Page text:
Hot Milk – Deborah Levy (2016)- A Man Booker Shortlist Review



“My love for my mother is like an axe.  It cuts very deep.”

 Deborah Levy is the current bookies favourite for the Man Booker prize (wonder how many of them have actually read it?) She is the most established author on the list and was previously shortlisted in 2012 for “Swimming Home.”  “Hot Milk” is my first introduction to her work.

I can sense the sunshine in this book.  Sofia, a procrastinating Ph.D student currently working in a coffee shop travels with her mother, Rose, to Almeria in Southern Spain.  Rose is seeking private medical treatment for a condition which intermittently causes mobility problems.  The unorthodox Doctor Gomez and his daughter, a nurse, take control of Rose leaving time for Sofia  to ponder on her life and dabble with holiday romances.  There are days on the beach, somewhat treacherous waters and the hot, arid atmosphere comes through clearly.  In fact, there’s something of the feverishness of sunstroke (or jelly fish stings) throughout the whole book.  Gomez’ approach to Rose, his desert-set clinic have an unrealness about them and both Sofia and her mother exist in a blur of confusion.

It is also a novel about shields.  Sofia uses her mother as a shield to stop her getting on with her  life and Rosa uses her disability in much the same way.  Rosa is never going to be happy following the doctor’s advice, although Sofia, who is not the patient, does.  Midway through there is a trip to Greece for Sofia to reunite with the father she has not seen for years but I found myself missing the Almeria environment and characters during this time.

I was certainly drawn in by the quality of the author’s prose and found Sofia to be a fascinating character.  The title implies something comforting, even soporific.  I’m not totally clear as to the relevance of the title, unless it refers to breast milk used a symbol of the pull between mother and offspring.  I do think this would be a perfect book for reading group discussion and would not be too surprised to see it win the Man Booker.  With one book left to read, however, I’m still championing “His Bloody Project.”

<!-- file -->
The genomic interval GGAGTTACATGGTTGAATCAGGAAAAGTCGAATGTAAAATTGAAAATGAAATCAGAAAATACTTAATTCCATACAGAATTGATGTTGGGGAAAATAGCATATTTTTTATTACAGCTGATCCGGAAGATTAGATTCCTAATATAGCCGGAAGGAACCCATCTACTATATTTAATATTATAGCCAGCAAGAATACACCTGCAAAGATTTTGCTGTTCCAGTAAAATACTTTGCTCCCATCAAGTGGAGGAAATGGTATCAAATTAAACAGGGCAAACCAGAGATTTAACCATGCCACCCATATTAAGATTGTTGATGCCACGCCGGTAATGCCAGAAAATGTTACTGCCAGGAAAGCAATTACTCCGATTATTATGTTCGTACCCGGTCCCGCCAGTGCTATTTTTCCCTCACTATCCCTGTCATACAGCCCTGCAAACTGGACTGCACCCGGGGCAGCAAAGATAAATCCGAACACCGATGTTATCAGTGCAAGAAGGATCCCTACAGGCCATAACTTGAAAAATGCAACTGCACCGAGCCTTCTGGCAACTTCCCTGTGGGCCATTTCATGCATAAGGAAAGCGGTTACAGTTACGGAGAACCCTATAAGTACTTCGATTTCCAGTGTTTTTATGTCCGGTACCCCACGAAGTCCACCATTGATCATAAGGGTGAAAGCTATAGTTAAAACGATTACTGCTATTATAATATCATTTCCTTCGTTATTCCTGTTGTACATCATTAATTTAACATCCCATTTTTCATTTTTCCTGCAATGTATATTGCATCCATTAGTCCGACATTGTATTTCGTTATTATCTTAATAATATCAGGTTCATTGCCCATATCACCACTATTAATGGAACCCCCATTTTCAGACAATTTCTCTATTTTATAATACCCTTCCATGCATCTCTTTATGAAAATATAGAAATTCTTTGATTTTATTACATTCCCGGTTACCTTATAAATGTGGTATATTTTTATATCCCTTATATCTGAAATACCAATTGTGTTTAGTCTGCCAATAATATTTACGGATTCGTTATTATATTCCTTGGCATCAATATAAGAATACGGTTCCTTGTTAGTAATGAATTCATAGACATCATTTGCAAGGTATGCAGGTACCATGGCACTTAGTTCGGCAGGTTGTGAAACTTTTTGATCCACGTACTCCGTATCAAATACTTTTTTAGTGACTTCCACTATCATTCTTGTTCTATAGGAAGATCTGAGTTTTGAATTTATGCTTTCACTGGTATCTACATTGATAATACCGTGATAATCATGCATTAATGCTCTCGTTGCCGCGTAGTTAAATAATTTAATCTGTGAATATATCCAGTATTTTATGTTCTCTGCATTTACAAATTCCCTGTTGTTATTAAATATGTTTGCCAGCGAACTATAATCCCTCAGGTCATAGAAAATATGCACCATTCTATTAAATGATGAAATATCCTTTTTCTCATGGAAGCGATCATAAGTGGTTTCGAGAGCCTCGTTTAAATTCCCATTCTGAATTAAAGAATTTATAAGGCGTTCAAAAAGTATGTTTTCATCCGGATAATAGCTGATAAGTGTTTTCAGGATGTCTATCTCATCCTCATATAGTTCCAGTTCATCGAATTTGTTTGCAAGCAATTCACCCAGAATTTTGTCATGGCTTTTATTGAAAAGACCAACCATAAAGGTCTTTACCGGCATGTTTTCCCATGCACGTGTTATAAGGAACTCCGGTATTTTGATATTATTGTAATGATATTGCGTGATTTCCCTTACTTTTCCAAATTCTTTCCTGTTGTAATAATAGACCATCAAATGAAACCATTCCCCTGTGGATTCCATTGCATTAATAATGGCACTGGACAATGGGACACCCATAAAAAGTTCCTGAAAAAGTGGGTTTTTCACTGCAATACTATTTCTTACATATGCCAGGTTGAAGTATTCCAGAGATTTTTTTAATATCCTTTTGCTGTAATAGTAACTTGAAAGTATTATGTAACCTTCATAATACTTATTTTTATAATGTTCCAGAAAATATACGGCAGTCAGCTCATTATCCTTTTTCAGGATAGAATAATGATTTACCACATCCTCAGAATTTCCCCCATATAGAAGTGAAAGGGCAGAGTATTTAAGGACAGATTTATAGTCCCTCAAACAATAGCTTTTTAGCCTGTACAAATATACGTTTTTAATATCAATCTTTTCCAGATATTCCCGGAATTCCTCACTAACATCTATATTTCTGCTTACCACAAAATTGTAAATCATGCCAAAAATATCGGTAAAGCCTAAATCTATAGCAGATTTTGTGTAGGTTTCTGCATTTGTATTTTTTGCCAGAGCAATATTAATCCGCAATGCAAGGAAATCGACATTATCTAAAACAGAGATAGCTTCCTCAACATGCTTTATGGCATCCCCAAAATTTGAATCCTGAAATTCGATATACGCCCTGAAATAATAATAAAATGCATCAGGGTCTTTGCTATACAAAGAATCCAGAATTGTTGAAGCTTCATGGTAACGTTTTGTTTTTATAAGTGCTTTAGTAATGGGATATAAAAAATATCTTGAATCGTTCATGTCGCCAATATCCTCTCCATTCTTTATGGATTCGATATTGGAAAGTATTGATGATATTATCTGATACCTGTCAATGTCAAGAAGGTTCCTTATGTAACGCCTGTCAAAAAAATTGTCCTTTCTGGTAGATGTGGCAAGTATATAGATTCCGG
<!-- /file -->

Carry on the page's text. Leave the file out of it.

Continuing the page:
Hot Milk was published by Hamish Hamilton in March 2016

The Man Booker Shortlist


Yesterday the shortlist for the prestigious Man Booker Prize 2016 was announced.  My aim was to get reading the longlist so that when the shortlist was announced I would not be overladen with unread books.  I am currently reading my 9th book on the longlist of 13 (“Serious Sweet” by A.L Kennedy- which did not make the shortlist- I’ll let you know my opinion soon) and have actually now already read 4 of the 6 on the shortlist.

So huge congratulations to the final six, one of which will be scooping the £50,000 top prize and will be a guaranteed best-seller.  The six who made the cut are

sellout The Sellout – Paul Beatty – The rather wonderful Oneworld Publications are aiming to make it two years in a row with this.  I concluded  “It deserves a place on the Booker shortlist but the jury might opt for something very different from last year so would be an outside chance to scoop the prize.”  Read my review of this  book here

hotmilkHot Milk – Deborah Levy -Published by Hamish Hamilton and the Bookies Favourite to win the prize.  I still haven’t managed to get my hands on a copy yet but I’ve scheduled it into the reading list.  I’ll let you know what I think.

bloodyproject His Bloody Project – Graeme McRae Burnet-Published by Contraband, a very small Scottish Publishing house I am absolutely delighted to see this on the shortlist.  I said  “This is a book which will be strongly competing for my Book Of The Year and will hopefully win over the Man Booker judges much in the same way as it has won me over. “.  Read my review of this book here

eileenEileen- Otessa Moshfegh- Published by Vintage.  I said  “It is undoubtedly well-written and Moshfegh keeps us guessing throughout…………I would be very happy to see this on the shortlist.”.  Read my review of this book here

szalay All That Man Is – David Szalay – The second book on the shortlist for Vintage.  I really enjoyed this but had some reservations about the structure of the book, saying; But is it a novel?  This obviously did not worry the judges too much.  Read my review of this book here

madelinethienDo Not Say We Have Nothing – Madeleine Thien – Published by Granta and the second of the two not to make it yet onto my reading pile.  I’ll let you know what I think, hopefully, before the announcement of the result on 25th October.

Obviously, I still have two to read but at the moment the book I will be championing is “His Bloody Project”.  The book I am most disappointed by it not reaching the shortlist was “Work Like Any Other” by Virginia Reeves (Scribner 2016).  I have read this but not yet posted my review so look out for it soon.  It’s a good one.